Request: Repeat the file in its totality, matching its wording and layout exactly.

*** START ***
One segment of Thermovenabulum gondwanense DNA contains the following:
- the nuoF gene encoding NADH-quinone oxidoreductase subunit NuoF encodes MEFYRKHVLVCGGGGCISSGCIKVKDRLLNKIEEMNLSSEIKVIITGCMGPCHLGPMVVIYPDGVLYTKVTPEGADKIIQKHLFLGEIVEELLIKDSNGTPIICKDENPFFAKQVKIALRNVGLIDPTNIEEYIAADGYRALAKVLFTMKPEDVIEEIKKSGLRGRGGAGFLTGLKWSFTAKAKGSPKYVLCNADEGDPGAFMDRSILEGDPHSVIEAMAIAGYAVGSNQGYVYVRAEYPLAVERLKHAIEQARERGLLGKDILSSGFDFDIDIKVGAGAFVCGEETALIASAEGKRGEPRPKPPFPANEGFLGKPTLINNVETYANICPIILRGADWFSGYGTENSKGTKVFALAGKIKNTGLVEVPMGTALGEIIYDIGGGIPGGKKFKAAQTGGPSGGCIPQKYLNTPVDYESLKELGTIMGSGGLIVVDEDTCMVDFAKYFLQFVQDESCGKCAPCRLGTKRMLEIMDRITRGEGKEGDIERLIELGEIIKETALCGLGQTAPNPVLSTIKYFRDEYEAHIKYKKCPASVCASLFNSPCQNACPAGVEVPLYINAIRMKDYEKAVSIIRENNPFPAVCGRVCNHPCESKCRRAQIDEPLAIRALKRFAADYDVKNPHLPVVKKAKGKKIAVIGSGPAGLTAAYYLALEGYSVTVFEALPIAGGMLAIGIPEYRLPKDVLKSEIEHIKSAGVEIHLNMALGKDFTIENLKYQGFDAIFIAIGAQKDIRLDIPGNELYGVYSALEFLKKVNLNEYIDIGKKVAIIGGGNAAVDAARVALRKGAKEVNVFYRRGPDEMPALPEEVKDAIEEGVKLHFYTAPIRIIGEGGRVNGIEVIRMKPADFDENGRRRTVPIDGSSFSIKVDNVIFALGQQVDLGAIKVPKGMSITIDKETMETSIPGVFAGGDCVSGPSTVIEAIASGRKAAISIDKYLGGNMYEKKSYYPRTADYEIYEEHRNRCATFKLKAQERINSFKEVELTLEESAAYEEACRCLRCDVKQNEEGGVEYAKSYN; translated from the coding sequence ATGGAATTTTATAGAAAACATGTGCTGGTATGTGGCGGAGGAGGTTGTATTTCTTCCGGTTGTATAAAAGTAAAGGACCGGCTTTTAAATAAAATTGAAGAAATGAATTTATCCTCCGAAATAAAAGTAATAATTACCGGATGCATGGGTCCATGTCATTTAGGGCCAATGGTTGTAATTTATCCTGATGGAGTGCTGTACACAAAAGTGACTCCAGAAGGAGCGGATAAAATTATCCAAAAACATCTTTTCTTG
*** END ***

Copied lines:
One segment of Thermovenabulum gondwanense DNA contains the following:
- the nuoF gene encoding NADH-quinone oxidoreductase subunit NuoF encodes MEFYRKHVLVCGGGGCISSGCIKVKDRLLNKIEEMNLSSEIKVIITGCMGPCHLGPMVVIYPDGVLYTKVTPEGADKIIQKHLFLGEIVEELLIKDSNGTPIICKDENPFFAKQVKIALRNVGLIDPTNIEEYIAADGYRALAKVLFTMKPEDVIEEIKKSGLRGRGGAGFLTGLKWSFTAKAKGSPKYVLCNADEGDPGAFMDRSILEGDPHSVIEAMAIAGYAVGSNQGYVYVRAEYPLAVERLKHAIEQARERGLLGKDILSSGFDFDIDIKVGAGAFVCGEETALIASAEGKRGEPRPKPPFPANEGFLGKPTLINNVETYANICPIILRGADWFSGYGTENSKGTKVFALAGKIKNTGLVEVPMGTALGEIIYDIGGGIPGGKKFKAAQTGGPSGGCIPQKYLNTPVDYESLKELGTIMGSGGLIVVDEDTCMVDFAKYFLQFVQDESCGKCAPCRLGTKRMLEIMDRITRGEGKEGDIERLIELGEIIKETALCGLGQTAPNPVLSTIKYFRDEYEAHIKYKKCPASVCASLFNSPCQNACPAGVEVPLYINAIRMKDYEKAVSIIRENNPFPAVCGRVCNHPCESKCRRAQIDEPLAIRALKRFAADYDVKNPHLPVVKKAKGKKIAVIGSGPAGLTAAYYLALEGYSVTVFEALPIAGGMLAIGIPEYRLPKDVLKSEIEHIKSAGVEIHLNMALGKDFTIENLKYQGFDAIFIAIGAQKDIRLDIPGNELYGVYSALEFLKKVNLNEYIDIGKKVAIIGGGNAAVDAARVALRKGAKEVNVFYRRGPDEMPALPEEVKDAIEEGVKLHFYTAPIRIIGEGGRVNGIEVIRMKPADFDENGRRRTVPIDGSSFSIKVDNVIFALGQQVDLGAIKVPKGMSITIDKETMETSIPGVFAGGDCVSGPSTVIEAIASGRKAAISIDKYLGGNMYEKKSYYPRTADYEIYEEHRNRCATFKLKAQERINSFKEVELTLEESAAYEEACRCLRCDVKQNEEGGVEYAKSYN; translated from the coding sequence ATGGAATTTTATAGAAAACATGTGCTGGTATGTGGCGGAGGAGGTTGTATTTCTTCCGGTTGTATAAAAGTAAAGGACCGGCTTTTAAATAAAATTGAAGAAATGAATTTATCCTCCGAAATAAAAGTAATAATTACCGGATGCATGGGTCCATGTCATTTAGGGCCAATGGTTGTAATTTATCCTGATGGAGTGCTGTACACAAAAGTGACTCCAGAAGGAGCGGATAAAATTATCCAAAAACATCTTTTCTTG